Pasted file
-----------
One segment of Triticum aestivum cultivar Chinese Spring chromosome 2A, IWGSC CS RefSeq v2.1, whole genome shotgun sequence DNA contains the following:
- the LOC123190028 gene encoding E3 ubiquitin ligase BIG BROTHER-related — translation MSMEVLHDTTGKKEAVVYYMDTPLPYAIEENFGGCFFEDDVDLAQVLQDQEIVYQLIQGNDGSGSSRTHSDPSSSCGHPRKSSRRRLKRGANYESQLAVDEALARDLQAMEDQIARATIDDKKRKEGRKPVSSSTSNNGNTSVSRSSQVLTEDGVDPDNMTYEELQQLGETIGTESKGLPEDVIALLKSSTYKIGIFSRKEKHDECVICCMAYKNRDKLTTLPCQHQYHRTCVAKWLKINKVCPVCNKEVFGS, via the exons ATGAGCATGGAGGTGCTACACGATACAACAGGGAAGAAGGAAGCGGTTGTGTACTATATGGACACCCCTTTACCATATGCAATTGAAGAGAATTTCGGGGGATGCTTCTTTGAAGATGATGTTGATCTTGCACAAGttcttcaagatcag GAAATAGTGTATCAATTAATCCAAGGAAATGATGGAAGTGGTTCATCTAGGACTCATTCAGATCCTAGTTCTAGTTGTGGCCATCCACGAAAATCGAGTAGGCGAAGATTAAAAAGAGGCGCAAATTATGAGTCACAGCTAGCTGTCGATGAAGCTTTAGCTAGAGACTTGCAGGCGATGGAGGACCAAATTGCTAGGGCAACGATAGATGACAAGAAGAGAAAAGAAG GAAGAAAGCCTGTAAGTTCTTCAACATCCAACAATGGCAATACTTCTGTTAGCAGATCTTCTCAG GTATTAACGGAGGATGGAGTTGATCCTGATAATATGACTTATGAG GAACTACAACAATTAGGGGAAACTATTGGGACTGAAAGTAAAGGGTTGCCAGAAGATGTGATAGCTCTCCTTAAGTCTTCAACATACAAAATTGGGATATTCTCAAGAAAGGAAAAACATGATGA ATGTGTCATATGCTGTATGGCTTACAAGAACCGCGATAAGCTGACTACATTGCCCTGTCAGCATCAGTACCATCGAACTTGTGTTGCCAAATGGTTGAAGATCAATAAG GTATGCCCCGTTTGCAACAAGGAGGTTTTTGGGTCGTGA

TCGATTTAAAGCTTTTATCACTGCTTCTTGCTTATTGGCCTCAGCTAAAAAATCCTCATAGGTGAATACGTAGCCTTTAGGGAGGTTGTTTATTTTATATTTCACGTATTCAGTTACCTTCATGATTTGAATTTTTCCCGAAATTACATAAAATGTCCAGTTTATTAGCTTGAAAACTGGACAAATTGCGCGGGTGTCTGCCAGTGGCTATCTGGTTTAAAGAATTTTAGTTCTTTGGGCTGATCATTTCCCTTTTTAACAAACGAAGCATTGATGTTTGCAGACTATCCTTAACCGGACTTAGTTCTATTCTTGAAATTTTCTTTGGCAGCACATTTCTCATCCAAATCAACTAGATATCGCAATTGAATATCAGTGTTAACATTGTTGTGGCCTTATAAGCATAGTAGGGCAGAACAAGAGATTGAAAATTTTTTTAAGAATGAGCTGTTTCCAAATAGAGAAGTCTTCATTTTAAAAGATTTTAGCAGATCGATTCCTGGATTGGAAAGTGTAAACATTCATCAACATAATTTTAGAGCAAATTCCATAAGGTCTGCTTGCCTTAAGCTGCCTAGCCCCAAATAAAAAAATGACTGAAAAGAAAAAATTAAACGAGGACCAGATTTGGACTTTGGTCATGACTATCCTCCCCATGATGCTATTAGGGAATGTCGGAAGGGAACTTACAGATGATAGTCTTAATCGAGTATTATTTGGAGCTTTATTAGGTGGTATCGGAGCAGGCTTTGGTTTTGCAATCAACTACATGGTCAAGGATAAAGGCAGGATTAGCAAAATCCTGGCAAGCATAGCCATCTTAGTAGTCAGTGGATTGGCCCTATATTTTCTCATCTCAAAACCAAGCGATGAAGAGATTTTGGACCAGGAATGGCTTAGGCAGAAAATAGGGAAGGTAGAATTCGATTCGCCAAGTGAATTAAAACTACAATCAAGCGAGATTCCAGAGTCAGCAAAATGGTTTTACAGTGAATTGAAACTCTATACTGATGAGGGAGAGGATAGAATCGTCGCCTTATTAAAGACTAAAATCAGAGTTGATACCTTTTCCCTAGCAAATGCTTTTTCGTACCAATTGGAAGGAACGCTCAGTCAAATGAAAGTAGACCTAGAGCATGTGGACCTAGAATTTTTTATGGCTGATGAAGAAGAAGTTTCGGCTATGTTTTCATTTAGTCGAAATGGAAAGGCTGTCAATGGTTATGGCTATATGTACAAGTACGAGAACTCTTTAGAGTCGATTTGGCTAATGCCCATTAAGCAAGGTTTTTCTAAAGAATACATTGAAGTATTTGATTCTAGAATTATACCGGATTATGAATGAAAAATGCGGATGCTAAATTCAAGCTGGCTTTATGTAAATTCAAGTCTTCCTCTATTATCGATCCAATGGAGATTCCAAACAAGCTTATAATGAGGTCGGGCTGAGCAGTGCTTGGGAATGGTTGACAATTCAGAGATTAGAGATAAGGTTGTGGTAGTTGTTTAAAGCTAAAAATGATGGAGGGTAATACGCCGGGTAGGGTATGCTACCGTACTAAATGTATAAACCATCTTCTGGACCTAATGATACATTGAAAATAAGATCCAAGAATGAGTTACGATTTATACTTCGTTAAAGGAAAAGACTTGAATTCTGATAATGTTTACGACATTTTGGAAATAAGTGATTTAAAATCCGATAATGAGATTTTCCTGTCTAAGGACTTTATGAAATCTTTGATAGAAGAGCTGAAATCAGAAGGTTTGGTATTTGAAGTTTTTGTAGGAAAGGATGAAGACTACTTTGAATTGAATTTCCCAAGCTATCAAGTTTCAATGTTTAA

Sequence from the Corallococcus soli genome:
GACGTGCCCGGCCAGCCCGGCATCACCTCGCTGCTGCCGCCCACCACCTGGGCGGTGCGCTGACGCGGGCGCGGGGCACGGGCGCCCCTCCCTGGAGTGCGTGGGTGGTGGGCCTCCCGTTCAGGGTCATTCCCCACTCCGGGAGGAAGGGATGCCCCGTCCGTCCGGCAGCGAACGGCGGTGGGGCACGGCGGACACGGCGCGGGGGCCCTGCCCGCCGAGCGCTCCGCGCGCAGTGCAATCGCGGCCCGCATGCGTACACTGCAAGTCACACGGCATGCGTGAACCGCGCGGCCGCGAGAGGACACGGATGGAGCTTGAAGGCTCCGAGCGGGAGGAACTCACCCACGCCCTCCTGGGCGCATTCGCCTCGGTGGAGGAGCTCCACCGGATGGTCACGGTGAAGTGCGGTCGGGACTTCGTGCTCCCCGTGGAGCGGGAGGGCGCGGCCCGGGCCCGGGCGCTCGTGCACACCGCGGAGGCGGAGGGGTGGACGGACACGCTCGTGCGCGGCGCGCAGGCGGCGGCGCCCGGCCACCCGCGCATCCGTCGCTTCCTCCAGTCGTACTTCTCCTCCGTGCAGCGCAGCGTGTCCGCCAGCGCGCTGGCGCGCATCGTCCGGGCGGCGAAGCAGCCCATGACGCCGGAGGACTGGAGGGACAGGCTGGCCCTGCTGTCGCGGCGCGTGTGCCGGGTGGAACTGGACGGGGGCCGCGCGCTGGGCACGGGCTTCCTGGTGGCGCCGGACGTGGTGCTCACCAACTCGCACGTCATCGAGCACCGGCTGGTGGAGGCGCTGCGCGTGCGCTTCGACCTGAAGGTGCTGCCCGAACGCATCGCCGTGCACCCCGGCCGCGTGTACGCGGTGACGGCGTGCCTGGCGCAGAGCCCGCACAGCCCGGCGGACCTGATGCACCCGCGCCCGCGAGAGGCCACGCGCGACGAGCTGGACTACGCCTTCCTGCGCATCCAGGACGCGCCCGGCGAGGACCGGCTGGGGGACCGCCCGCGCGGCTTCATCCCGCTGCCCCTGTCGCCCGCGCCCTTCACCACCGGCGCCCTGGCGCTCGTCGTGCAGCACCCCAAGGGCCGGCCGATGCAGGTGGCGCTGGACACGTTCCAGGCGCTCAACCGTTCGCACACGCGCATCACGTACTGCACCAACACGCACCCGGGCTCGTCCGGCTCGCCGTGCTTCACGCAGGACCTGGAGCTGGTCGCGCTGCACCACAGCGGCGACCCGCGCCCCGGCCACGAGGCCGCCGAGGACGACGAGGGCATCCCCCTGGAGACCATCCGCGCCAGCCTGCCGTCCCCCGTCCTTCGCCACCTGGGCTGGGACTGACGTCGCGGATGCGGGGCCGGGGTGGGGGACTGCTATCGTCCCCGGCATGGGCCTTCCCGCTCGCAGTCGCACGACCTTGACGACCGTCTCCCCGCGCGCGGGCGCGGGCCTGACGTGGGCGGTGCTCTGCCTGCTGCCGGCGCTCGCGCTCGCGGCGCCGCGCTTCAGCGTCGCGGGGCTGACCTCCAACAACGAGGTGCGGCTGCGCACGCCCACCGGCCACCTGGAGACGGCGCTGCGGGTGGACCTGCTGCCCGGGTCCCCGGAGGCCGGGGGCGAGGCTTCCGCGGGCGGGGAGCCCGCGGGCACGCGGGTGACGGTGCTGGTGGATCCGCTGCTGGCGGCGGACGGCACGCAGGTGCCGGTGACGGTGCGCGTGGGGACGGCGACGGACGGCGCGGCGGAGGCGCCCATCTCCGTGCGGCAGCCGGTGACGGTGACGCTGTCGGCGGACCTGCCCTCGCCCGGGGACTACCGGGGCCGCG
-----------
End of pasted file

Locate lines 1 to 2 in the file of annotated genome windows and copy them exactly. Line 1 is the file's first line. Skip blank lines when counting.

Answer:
One segment of Triticum aestivum cultivar Chinese Spring chromosome 2A, IWGSC CS RefSeq v2.1, whole genome shotgun sequence DNA contains the following:
- the LOC123190028 gene encoding E3 ubiquitin ligase BIG BROTHER-related — translation MSMEVLHDTTGKKEAVVYYMDTPLPYAIEENFGGCFFEDDVDLAQVLQDQEIVYQLIQGNDGSGSSRTHSDPSSSCGHPRKSSRRRLKRGANYESQLAVDEALARDLQAMEDQIARATIDDKKRKEGRKPVSSSTSNNGNTSVSRSSQVLTEDGVDPDNMTYEELQQLGETIGTESKGLPEDVIALLKSSTYKIGIFSRKEKHDECVICCMAYKNRDKLTTLPCQHQYHRTCVAKWLKINKVCPVCNKEVFGS, via the exons ATGAGCATGGAGGTGCTACACGATACAACAGGGAAGAAGGAAGCGGTTGTGTACTATATGGACACCCCTTTACCATATGCAATTGAAGAGAATTTCGGGGGATGCTTCTTTGAAGATGATGTTGATCTTGCACAAGttcttcaagatcag GAAATAGTGTATCAATTAATCCAAGGAAATGATGGAAGTGGTTCATCTAGGACTCATTCAGATCCTAGTTCTAGTTGTGGCCATCCACGAAAATCGAGTAGGCGAAGATTAAAAAGAGGCGCAAATTATGAGTCACAGCTAGCTGTCGATGAAGCTTTAGCTAGAGACTTGCAGGCGATGGAGGACCAAATTGCTAGGGCAACGATAGATGACAAGAAGAGAAAAGAAG GAAGAAAGCCTGTAAGTTCTTCAACATCCAACAATGGCAATACTTCTGTTAGCAGATCTTCTCAG GTATTAACGGAGGATGGAGTTGATCCTGATAATATGACTTATGAG GAACTACAACAATTAGGGGAAACTATTGGGACTGAAAGTAAAGGGTTGCCAGAAGATGTGATAGCTCTCCTTAAGTCTTCAACATACAAAATTGGGATATTCTCAAGAAAGGAAAAACATGATGA ATGTGTCATATGCTGTATGGCTTACAAGAACCGCGATAAGCTGACTACATTGCCCTGTCAGCATCAGTACCATCGAACTTGTGTTGCCAAATGGTTGAAGATCAATAAG GTATGCCCCGTTTGCAACAAGGAGGTTTTTGGGTCGTGA